From: Walter Hicks <firstname.lastname@example.org>
Howard J. Van Till wrote: .
Natural science is a disciplined and systematic human activity that includes
observation, measurement, experimentation, theory formulation and theory
evaluation. Activity in any one of these categories is likely to stimulate
fruitful action in the others. The goal of the natural sciences is to
understand what our physical universe is like, how it functions, and how it
got to be the way it now is. To that end the sciences seek to craft theories
that give an adequate/satisfying account of what can be observed
(qualitative) and measured (quantitative) in our world.
Given this concept of the natural sciences, the formulation and evaluation
of the Grand Evolutionary Theory on the basis of what can now be observed
and/or measured falls well within the scientific domain.
> I believe that Pasteur and Thompson were attempting to say that a valid
> theory should be both quantitative and predictive in nature. If not, then
> it just is not good science.
Fair enough. The theory evaluation criteria (for what constitutes an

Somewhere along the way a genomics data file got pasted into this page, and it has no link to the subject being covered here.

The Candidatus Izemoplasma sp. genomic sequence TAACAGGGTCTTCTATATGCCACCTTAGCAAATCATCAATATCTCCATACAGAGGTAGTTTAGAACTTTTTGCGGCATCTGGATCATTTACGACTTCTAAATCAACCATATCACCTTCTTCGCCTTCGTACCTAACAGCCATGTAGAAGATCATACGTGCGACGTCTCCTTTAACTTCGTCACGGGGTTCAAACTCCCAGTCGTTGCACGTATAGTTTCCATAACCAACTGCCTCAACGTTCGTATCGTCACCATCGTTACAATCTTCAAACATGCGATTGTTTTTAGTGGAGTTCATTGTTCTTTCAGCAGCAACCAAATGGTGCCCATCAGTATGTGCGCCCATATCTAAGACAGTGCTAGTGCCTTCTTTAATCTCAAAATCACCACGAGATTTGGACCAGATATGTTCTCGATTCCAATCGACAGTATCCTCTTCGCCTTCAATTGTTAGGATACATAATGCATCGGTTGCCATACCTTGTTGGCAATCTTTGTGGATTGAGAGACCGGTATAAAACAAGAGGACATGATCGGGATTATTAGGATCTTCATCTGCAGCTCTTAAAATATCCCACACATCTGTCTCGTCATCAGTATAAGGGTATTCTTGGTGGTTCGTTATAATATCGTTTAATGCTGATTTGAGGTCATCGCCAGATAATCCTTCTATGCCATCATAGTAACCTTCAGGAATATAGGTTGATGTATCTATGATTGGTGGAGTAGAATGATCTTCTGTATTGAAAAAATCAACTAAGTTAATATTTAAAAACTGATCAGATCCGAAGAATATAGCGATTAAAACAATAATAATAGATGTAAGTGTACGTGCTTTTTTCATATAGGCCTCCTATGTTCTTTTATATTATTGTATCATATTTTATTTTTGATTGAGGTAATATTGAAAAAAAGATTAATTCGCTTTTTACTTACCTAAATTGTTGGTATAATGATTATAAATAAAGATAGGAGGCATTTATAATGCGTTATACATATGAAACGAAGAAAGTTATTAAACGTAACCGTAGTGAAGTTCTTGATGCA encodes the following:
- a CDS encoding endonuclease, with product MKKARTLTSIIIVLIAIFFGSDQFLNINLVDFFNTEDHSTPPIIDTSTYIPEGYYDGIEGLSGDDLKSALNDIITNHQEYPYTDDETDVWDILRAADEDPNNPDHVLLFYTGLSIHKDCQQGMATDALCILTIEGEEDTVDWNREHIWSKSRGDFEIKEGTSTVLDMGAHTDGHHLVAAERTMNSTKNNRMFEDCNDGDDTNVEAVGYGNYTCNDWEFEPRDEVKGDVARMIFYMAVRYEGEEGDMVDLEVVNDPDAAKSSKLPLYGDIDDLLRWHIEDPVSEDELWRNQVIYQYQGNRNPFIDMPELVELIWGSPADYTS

adequate/satisfying theory) now in effect include such epistemic values as
"predictive accuracy" (which covers both qualitative and quantitative
predictions, as well as retrodiction). On that basis alchemy and astrology
would not fare well.
> Insofar as the "grand evolutionary theory" goes. I did a phrase search
> using Google and came up with only ONE hit on the web
> (http://www.cpjustice.org/stories/storyReader$552) . For "unified field
> theory" I got 12,700. Both of these theories share something in common in
> that neither of them exist yet. Both are pie in the sky notions that
> science might some day realize. (IMHO)
Rather than tagging them with the "pie in the sky" label I would be more
inclined to compare them with partially assembled jig-saw puzzles -- lots of
areas open or with only a few pieces in place, with little idea what the
details will be like in those regions; but the regions that are assembled do
provide a basis for proposing what the broad features of the completed
puzzle may eventually look like. Some interesting surprises are likely in
Howard Van Till
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